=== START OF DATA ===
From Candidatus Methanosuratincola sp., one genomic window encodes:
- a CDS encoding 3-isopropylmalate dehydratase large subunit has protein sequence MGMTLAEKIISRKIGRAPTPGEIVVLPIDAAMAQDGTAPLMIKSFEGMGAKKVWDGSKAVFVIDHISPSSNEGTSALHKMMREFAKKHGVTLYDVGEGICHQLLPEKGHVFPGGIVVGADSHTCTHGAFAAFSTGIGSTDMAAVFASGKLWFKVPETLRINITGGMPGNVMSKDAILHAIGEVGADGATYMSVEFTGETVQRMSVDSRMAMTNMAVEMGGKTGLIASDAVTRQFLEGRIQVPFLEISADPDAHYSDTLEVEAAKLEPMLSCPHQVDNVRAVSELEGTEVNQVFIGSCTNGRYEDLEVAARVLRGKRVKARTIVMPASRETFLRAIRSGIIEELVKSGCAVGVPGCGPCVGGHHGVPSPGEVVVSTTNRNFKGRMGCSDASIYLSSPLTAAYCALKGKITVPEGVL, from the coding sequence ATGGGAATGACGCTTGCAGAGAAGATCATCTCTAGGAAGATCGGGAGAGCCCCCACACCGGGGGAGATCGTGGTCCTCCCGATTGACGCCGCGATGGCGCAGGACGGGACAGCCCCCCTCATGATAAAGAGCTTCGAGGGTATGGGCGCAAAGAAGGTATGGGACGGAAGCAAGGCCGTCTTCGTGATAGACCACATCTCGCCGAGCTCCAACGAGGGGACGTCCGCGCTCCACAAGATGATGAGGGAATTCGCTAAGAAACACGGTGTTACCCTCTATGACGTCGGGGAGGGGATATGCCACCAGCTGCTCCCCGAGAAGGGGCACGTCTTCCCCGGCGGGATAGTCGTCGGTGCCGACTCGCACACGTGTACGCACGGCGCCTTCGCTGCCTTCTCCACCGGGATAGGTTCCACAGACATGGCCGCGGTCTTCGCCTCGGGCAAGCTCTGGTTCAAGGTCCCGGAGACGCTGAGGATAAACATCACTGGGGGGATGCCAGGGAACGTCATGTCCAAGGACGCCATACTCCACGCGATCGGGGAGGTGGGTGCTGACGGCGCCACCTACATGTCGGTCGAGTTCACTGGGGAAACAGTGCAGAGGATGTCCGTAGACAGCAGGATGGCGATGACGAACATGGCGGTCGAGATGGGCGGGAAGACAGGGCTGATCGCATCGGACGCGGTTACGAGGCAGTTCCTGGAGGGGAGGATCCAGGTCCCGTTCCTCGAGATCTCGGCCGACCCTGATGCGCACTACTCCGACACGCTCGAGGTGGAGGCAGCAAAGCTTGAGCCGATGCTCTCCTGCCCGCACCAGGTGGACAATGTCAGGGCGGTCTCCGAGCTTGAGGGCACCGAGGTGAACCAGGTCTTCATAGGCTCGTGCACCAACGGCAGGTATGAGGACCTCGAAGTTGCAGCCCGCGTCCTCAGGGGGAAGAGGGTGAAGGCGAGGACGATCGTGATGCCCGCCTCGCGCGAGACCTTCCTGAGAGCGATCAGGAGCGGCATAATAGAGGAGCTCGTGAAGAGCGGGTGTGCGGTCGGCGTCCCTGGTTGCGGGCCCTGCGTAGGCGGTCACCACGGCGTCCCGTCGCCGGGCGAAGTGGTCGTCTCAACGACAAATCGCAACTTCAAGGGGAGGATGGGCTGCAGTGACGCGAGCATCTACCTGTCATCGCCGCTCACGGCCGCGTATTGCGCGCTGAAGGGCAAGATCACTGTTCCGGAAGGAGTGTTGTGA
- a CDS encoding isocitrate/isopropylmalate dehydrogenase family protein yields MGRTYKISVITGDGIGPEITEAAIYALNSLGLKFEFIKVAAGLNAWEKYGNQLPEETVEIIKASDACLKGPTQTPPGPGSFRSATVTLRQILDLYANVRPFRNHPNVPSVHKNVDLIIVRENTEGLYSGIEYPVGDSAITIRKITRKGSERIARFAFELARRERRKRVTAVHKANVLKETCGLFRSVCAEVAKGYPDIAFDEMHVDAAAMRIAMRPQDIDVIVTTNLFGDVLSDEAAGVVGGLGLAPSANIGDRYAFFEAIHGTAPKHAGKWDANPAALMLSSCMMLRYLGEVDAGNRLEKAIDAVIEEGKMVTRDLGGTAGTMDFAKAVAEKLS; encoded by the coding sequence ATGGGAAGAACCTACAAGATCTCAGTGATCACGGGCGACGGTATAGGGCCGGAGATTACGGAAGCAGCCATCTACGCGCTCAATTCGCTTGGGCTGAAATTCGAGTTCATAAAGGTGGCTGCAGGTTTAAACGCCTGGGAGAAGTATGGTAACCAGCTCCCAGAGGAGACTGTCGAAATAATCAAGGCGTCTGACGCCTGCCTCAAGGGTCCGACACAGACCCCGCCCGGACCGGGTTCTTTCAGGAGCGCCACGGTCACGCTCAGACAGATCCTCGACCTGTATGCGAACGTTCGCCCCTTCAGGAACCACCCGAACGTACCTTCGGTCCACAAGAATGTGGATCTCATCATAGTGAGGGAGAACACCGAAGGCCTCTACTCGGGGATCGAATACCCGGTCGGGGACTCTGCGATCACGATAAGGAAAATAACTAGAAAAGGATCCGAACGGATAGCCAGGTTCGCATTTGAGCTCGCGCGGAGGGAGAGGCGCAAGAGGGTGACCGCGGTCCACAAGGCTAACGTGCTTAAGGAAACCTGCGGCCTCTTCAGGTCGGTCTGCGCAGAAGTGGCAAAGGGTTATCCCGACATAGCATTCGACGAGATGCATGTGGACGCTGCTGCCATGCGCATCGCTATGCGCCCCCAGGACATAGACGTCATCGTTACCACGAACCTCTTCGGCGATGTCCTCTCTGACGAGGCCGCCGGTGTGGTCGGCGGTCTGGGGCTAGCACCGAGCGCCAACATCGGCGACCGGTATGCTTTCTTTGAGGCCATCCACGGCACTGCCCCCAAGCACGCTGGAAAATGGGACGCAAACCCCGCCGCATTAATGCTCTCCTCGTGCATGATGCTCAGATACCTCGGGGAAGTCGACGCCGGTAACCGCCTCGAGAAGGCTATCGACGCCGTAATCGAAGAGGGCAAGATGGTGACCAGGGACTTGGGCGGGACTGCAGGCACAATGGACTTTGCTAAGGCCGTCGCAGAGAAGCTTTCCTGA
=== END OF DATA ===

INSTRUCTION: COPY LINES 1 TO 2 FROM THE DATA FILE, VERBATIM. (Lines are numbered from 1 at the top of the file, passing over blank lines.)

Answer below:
From Candidatus Methanosuratincola sp., one genomic window encodes:
- a CDS encoding 3-isopropylmalate dehydratase large subunit has protein sequence MGMTLAEKIISRKIGRAPTPGEIVVLPIDAAMAQDGTAPLMIKSFEGMGAKKVWDGSKAVFVIDHISPSSNEGTSALHKMMREFAKKHGVTLYDVGEGICHQLLPEKGHVFPGGIVVGADSHTCTHGAFAAFSTGIGSTDMAAVFASGKLWFKVPETLRINITGGMPGNVMSKDAILHAIGEVGADGATYMSVEFTGETVQRMSVDSRMAMTNMAVEMGGKTGLIASDAVTRQFLEGRIQVPFLEISADPDAHYSDTLEVEAAKLEPMLSCPHQVDNVRAVSELEGTEVNQVFIGSCTNGRYEDLEVAARVLRGKRVKARTIVMPASRETFLRAIRSGIIEELVKSGCAVGVPGCGPCVGGHHGVPSPGEVVVSTTNRNFKGRMGCSDASIYLSSPLTAAYCALKGKITVPEGVL, from the coding sequence ATGGGAATGACGCTTGCAGAGAAGATCATCTCTAGGAAGATCGGGAGAGCCCCCACACCGGGGGAGATCGTGGTCCTCCCGATTGACGCCGCGATGGCGCAGGACGGGACAGCCCCCCTCATGATAAAGAGCTTCGAGGGTATGGGCGCAAAGAAGGTATGGGACGGAAGCAAGGCCGTCTTCGTGATAGACCACATCTCGCCGAGCTCCAACGAGGGGACGTCCGCGCTCCACAAGATGATGAGGGAATTCGCTAAGAAACACGGTGTTACCCTCTATGACGTCGGGGAGGGGATATGCCACCAGCTGCTCCCCGAGAAGGGGCACGTCTTCCCCGGCGGGATAGTCGTCGGTGCCGACTCGCACACGTGTACGCACGGCGCCTTCGCTGCCTTCTCCACCGGGATAGGTTCCACAGACATGGCCGCGGTCTTCGCCTCGGGCAAGCTCTGGTTCAAGGTCCCGGAGACGCTGAGGATAAACATCACTGGGGGGATGCCAGGGAACGTCATGTCCAAGGACGCCATACTCCACGCGATCGGGGAGGTGGGTGCTGACGGCGCCACCTACATGTCGGTCGAGTTCACTGGGGAAACAGTGCAGAGGATGTCCGTAGACAGCAGGATGGCGATGACGAACATGGCGGTCGAGATGGGCGGGAAGACAGGGCTGATCGCATCGGACGCGGTTACGAGGCAGTTCCTGGAGGGGAGGATCCAGGTCCCGTTCCTCGAGATCTCGGCCGACCCTGATGCGCACTACTCCGACACGCTCGAGGTGGAGGCAGCAAAGCTTGAGCCGATGCTCTCCTGCCCGCACCAGGTGGACAATGTCAGGGCGGTCTCCGAGCTTGAGGGCACCGAGGTGAACCAGGTCTTCATAGGCTCGTGCACCAACGGCAGGTATGAGGACCTCGAAGTTGCAGCCCGCGTCCTCAGGGGGAAGAGGGTGAAGGCGAGGACGATCGTGATGCCCGCCTCGCGCGAGACCTTCCTGAGAGCGATCAGGAGCGGCATAATAGAGGAGCTCGTGAAGAGCGGGTGTGCGGTCGGCGTCCCTGGTTGCGGGCCCTGCGTAGGCGGTCACCACGGCGTCCCGTCGCCGGGCGAAGTGGTCGTCTCAACGACAAATCGCAACTTCAAGGGGAGGATGGGCTGCAGTGACGCGAGCATCTACCTGTCATCGCCGCTCACGGCCGCGTATTGCGCGCTGAAGGGCAAGATCACTGTTCCGGAAGGAGTGTTGTGA